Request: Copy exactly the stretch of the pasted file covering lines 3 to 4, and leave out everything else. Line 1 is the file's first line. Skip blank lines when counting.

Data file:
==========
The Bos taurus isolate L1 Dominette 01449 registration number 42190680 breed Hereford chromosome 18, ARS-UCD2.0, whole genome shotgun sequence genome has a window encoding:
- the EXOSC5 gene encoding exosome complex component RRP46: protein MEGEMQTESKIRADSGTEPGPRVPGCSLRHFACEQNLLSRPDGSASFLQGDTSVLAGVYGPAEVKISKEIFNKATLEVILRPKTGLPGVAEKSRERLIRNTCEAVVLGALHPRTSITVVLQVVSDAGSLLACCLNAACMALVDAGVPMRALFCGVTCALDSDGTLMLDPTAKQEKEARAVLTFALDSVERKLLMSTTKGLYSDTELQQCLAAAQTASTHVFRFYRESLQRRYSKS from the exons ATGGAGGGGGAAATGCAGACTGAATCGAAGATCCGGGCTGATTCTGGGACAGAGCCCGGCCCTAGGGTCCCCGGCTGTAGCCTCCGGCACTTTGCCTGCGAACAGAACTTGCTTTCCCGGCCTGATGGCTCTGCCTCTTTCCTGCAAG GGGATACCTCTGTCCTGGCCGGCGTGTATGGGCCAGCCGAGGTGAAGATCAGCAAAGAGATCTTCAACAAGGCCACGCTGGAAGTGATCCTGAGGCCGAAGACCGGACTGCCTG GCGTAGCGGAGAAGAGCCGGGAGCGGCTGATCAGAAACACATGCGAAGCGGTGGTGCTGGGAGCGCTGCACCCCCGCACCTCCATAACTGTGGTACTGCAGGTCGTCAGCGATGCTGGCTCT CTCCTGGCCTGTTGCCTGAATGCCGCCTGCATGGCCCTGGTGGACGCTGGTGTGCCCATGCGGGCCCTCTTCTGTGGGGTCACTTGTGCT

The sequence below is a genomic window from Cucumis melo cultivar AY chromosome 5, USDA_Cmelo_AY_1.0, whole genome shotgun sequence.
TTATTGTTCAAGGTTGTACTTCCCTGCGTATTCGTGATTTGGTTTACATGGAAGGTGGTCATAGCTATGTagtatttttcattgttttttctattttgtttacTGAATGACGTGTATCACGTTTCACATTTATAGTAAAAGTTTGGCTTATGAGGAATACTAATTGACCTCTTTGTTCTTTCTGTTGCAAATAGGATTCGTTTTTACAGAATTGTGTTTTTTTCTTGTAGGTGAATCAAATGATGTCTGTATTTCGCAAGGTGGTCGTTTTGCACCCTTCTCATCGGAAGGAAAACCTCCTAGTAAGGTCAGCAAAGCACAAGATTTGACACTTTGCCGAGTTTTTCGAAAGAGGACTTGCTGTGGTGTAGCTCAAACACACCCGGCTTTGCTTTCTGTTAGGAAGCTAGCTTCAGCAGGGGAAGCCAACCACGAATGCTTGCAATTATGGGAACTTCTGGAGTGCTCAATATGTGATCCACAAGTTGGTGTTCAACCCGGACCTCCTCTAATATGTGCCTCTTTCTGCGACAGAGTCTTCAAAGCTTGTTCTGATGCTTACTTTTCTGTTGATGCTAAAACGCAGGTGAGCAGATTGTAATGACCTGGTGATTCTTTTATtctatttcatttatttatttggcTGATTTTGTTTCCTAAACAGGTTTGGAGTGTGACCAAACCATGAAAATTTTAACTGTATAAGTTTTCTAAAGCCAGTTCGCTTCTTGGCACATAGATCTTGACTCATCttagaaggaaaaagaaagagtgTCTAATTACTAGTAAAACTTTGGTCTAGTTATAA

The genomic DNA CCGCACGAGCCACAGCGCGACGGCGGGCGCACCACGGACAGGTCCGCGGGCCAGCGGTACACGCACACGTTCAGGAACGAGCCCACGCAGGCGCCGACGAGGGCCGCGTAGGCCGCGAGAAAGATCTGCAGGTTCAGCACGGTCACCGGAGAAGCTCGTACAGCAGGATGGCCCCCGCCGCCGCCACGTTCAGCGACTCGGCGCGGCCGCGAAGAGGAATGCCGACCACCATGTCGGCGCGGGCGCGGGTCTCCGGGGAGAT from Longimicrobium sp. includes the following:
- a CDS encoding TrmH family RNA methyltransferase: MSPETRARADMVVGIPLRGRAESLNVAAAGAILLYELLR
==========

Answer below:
The sequence below is a genomic window from Cucumis melo cultivar AY chromosome 5, USDA_Cmelo_AY_1.0, whole genome shotgun sequence.
TTATTGTTCAAGGTTGTACTTCCCTGCGTATTCGTGATTTGGTTTACATGGAAGGTGGTCATAGCTATGTagtatttttcattgttttttctattttgtttacTGAATGACGTGTATCACGTTTCACATTTATAGTAAAAGTTTGGCTTATGAGGAATACTAATTGACCTCTTTGTTCTTTCTGTTGCAAATAGGATTCGTTTTTACAGAATTGTGTTTTTTTCTTGTAGGTGAATCAAATGATGTCTGTATTTCGCAAGGTGGTCGTTTTGCACCCTTCTCATCGGAAGGAAAACCTCCTAGTAAGGTCAGCAAAGCACAAGATTTGACACTTTGCCGAGTTTTTCGAAAGAGGACTTGCTGTGGTGTAGCTCAAACACACCCGGCTTTGCTTTCTGTTAGGAAGCTAGCTTCAGCAGGGGAAGCCAACCACGAATGCTTGCAATTATGGGAACTTCTGGAGTGCTCAATATGTGATCCACAAGTTGGTGTTCAACCCGGACCTCCTCTAATATGTGCCTCTTTCTGCGACAGAGTCTTCAAAGCTTGTTCTGATGCTTACTTTTCTGTTGATGCTAAAACGCAGGTGAGCAGATTGTAATGACCTGGTGATTCTTTTATtctatttcatttatttatttggcTGATTTTGTTTCCTAAACAGGTTTGGAGTGTGACCAAACCATGAAAATTTTAACTGTATAAGTTTTCTAAAGCCAGTTCGCTTCTTGGCACATAGATCTTGACTCATCttagaaggaaaaagaaagagtgTCTAATTACTAGTAAAACTTTGGTCTAGTTATAA